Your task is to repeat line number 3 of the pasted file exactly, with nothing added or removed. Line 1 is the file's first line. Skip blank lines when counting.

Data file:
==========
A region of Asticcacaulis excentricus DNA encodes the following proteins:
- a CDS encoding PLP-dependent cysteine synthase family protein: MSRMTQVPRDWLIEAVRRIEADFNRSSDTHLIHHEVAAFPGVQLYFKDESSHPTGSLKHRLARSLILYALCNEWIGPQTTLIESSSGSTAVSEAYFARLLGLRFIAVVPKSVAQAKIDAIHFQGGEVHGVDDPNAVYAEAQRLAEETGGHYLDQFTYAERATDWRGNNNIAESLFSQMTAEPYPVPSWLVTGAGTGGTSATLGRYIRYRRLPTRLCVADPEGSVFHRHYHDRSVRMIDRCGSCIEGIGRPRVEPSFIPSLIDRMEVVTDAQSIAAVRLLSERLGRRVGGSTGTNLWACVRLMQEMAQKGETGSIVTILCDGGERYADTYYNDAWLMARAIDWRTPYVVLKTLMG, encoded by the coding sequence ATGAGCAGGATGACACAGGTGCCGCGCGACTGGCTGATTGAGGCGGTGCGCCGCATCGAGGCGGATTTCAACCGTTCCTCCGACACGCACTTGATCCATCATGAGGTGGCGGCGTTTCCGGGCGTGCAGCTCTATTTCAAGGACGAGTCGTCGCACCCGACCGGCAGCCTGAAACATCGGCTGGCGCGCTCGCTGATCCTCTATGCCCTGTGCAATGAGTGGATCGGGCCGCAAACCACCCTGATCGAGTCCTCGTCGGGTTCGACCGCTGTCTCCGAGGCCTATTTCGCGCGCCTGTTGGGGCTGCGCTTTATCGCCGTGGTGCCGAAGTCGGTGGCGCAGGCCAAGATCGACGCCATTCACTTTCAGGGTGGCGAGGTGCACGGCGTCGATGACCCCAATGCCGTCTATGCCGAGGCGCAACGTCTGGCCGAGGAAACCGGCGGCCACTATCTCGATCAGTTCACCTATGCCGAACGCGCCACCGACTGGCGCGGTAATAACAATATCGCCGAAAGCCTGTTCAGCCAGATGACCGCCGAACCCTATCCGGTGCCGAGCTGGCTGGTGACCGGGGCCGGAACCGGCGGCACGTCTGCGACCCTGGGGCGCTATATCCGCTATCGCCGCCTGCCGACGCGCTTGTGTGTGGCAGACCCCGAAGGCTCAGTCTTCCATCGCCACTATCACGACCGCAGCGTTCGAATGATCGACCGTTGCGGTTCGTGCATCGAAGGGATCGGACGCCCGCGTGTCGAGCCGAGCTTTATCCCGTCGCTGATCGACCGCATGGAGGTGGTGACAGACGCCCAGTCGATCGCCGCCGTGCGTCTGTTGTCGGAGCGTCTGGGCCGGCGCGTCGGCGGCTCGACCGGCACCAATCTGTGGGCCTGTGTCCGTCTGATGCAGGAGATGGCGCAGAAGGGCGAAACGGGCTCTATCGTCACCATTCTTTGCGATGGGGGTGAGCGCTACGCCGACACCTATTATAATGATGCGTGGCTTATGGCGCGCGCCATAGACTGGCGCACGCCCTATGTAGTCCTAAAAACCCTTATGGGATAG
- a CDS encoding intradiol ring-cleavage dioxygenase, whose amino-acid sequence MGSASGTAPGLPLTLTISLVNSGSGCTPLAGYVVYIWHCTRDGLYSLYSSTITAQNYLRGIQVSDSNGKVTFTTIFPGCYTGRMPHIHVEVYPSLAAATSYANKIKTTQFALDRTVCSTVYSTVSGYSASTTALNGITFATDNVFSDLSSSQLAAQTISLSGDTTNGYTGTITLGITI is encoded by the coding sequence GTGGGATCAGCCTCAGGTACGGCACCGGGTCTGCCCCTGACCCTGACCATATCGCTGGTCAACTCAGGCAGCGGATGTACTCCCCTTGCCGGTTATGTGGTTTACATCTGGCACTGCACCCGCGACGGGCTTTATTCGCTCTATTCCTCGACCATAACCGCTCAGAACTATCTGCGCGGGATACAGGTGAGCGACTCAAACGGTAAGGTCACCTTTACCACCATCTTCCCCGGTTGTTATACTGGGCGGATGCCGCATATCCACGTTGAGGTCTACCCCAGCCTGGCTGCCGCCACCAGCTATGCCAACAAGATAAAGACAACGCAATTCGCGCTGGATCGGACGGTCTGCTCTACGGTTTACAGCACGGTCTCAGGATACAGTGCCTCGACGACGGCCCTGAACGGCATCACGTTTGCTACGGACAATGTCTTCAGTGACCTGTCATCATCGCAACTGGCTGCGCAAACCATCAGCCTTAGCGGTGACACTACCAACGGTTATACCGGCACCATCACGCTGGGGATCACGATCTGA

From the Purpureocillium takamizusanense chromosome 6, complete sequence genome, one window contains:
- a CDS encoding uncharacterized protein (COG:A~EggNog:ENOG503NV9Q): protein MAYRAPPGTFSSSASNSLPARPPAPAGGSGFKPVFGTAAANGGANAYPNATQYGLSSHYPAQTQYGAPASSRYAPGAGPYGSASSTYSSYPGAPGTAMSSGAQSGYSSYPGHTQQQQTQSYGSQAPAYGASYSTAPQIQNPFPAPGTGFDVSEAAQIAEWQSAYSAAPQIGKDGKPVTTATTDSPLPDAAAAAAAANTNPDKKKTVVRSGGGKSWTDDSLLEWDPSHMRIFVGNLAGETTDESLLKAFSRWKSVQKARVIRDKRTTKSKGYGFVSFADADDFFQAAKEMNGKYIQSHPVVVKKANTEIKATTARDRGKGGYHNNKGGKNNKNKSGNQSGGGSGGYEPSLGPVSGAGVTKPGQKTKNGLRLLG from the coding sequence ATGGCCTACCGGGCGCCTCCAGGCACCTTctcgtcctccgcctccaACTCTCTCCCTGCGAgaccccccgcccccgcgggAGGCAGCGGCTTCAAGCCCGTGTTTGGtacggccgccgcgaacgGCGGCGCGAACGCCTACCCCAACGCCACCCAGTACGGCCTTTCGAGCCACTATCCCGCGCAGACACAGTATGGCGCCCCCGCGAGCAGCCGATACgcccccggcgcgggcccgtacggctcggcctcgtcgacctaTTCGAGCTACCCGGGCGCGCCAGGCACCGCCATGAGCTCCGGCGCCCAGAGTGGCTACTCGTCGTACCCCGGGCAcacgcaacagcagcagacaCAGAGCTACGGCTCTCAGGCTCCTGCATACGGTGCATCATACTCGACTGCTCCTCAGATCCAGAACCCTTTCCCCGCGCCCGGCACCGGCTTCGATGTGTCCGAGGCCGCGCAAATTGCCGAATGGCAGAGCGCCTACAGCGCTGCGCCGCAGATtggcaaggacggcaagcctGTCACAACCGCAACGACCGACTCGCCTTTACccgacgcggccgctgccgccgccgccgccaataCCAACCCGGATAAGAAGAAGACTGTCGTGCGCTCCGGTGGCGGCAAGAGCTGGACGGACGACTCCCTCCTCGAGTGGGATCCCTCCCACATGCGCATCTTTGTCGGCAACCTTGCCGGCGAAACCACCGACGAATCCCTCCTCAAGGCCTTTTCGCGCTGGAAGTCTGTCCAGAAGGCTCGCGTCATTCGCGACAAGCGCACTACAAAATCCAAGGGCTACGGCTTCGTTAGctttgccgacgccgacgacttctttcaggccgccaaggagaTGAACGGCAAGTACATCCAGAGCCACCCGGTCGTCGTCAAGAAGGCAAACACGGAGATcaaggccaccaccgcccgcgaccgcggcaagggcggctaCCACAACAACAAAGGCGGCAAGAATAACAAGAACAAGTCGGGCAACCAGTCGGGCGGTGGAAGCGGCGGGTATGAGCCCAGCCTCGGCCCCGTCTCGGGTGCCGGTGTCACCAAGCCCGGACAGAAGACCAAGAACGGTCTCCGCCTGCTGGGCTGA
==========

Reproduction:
- a CDS encoding intradiol ring-cleavage dioxygenase, whose amino-acid sequence MGSASGTAPGLPLTLTISLVNSGSGCTPLAGYVVYIWHCTRDGLYSLYSSTITAQNYLRGIQVSDSNGKVTFTTIFPGCYTGRMPHIHVEVYPSLAAATSYANKIKTTQFALDRTVCSTVYSTVSGYSASTTALNGITFATDNVFSDLSSSQLAAQTISLSGDTTNGYTGTITLGITI is encoded by the coding sequence GTGGGATCAGCCTCAGGTACGGCACCGGGTCTGCCCCTGACCCTGACCATATCGCTGGTCAACTCAGGCAGCGGATGTACTCCCCTTGCCGGTTATGTGGTTTACATCTGGCACTGCACCCGCGACGGGCTTTATTCGCTCTATTCCTCGACCATAACCGCTCAGAACTATCTGCGCGGGATACAGGTGAGCGACTCAAACGGTAAGGTCACCTTTACCACCATCTTCCCCGGTTGTTATACTGGGCGGATGCCGCATATCCACGTTGAGGTCTACCCCAGCCTGGCTGCCGCCACCAGCTATGCCAACAAGATAAAGACAACGCAATTCGCGCTGGATCGGACGGTCTGCTCTACGGTTTACAGCACGGTCTCAGGATACAGTGCCTCGACGACGGCCCTGAACGGCATCACGTTTGCTACGGACAATGTCTTCAGTGACCTGTCATCATCGCAACTGGCTGCGCAAACCATCAGCCTTAGCGGTGACACTACCAACGGTTATACCGGCACCATCACGCTGGGGATCACGATCTGA